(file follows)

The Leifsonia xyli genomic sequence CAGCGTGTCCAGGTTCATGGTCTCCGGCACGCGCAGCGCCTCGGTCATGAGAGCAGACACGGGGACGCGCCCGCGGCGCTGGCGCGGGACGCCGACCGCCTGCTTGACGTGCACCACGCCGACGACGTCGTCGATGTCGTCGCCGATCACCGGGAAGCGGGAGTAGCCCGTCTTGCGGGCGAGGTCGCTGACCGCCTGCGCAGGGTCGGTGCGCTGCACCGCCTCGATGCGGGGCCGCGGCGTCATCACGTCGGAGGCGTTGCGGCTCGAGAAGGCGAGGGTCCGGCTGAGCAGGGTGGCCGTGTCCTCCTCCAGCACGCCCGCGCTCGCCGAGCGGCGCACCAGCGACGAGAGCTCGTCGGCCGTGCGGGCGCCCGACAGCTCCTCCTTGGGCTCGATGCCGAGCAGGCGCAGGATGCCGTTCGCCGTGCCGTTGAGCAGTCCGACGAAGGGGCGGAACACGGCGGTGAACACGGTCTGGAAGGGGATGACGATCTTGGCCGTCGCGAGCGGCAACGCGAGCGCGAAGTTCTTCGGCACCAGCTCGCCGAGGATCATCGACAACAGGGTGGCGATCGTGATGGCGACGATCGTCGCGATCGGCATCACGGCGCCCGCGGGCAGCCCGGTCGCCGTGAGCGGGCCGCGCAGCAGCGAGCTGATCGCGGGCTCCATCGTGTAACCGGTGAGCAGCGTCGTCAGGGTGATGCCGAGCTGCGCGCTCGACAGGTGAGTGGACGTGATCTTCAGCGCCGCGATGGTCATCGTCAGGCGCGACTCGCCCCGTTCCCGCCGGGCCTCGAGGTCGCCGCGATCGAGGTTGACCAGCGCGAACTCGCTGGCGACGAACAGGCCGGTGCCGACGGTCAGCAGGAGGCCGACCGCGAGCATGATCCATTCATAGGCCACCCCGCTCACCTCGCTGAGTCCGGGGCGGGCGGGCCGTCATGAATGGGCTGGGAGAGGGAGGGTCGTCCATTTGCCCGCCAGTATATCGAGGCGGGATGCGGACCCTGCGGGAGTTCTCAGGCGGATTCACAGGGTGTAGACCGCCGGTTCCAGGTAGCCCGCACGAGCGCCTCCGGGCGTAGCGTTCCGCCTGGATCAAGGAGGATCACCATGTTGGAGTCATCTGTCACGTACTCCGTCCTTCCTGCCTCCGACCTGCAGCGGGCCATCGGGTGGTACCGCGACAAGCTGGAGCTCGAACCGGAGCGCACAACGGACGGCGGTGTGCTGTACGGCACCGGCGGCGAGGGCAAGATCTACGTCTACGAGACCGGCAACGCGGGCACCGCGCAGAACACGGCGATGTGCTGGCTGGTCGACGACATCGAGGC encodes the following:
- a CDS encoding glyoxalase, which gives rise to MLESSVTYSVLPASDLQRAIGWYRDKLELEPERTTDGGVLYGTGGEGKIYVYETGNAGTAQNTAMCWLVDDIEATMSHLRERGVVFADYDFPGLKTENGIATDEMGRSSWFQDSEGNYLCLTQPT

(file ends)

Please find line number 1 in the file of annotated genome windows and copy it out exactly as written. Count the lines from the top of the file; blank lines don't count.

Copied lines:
The Leifsonia xyli genomic sequence CAGCGTGTCCAGGTTCATGGTCTCCGGCACGCGCAGCGCCTCGGTCATGAGAGCAGACACGGGGACGCGCCCGCGGCGCTGGCGCGGGACGCCGACCGCCTGCTTGACGTGCACCACGCCGACGACGTCGTCGATGTCGTCGCCGATCACCGGGAAGCGGGAGTAGCCCGTCTTGCGGGCGAGGTCGCTGACCGCCTGCGCAGGGTCGGTGCGCTGCACCGCCTCGATGCGGGGCCGCGGCGTCATCACGTCGGAGGCGTTGCGGCTCGAGAAGGCGAGGGTCCGGCTGAGCAGGGTGGCCGTGTCCTCCTCCAGCACGCCCGCGCTCGCCGAGCGGCGCACCAGCGACGAGAGCTCGTCGGCCGTGCGGGCGCCCGACAGCTCCTCCTTGGGCTCGATGCCGAGCAGGCGCAGGATGCCGTTCGCCGTGCCGTTGAGCAGTCCGACGAAGGGGCGGAACACGGCGGTGAACACGGTCTGGAAGGGGATGACGATCTTGGCCGTCGCGAGCGGCAACGCGAGCGCGAAGTTCTTCGGCACCAGCTCGCCGAGGATCATCGACAACAGGGTGGCGATCGTGATGGCGACGATCGTCGCGATCGGCATCACGGCGCCCGCGGGCAGCCCGGTCGCCGTGAGCGGGCCGCGCAGCAGCGAGCTGATCGCGGGCTCCATCGTGTAACCGGTGAGCAGCGTCGTCAGGGTGATGCCGAGCTGCGCGCTCGACAGGTGAGTGGACGTGATCTTCAGCGCCGCGATGGTCATCGTCAGGCGCGACTCGCCCCGTTCCCGCCGGGCCTCGAGGTCGCCGCGATCGAGGTTGACCAGCGCGAACTCGCTGGCGACGAACAGGCCGGTGCCGACGGTCAGCAGGAGGCCGACCGCGAGCATGATCCATTCATAGGCCACCCCGCTCACCTCGCTGAGTCCGGGGCGGGCGGGCCGTCATGAATGGGCTGGGAGAGGGAGGGTCGTCCATTTGCCCGCCAGTATATCGAGGCGGGATGCGGACCCTGCGGGAGTTCTCAGGCGGATTCACAGGGTGTAGACCGCCGGTTCCAGGTAGCCCGCACGAGCGCCTCCGGGCGTAGCGTTCCGCCTGGATCAAGGAGGATCACCATGTTGGAGTCATCTGTCACGTACTCCGTCCTTCCTGCCTCCGACCTGCAGCGGGCCATCGGGTGGTACCGCGACAAGCTGGAGCTCGAACCGGAGCGCACAACGGACGGCGGTGTGCTGTACGGCACCGGCGGCGAGGGCAAGATCTACGTCTACGAGACCGGCAACGCGGGCACCGCGCAGAACACGGCGATGTGCTGGCTGGTCGACGACATCGAGGC encodes the following: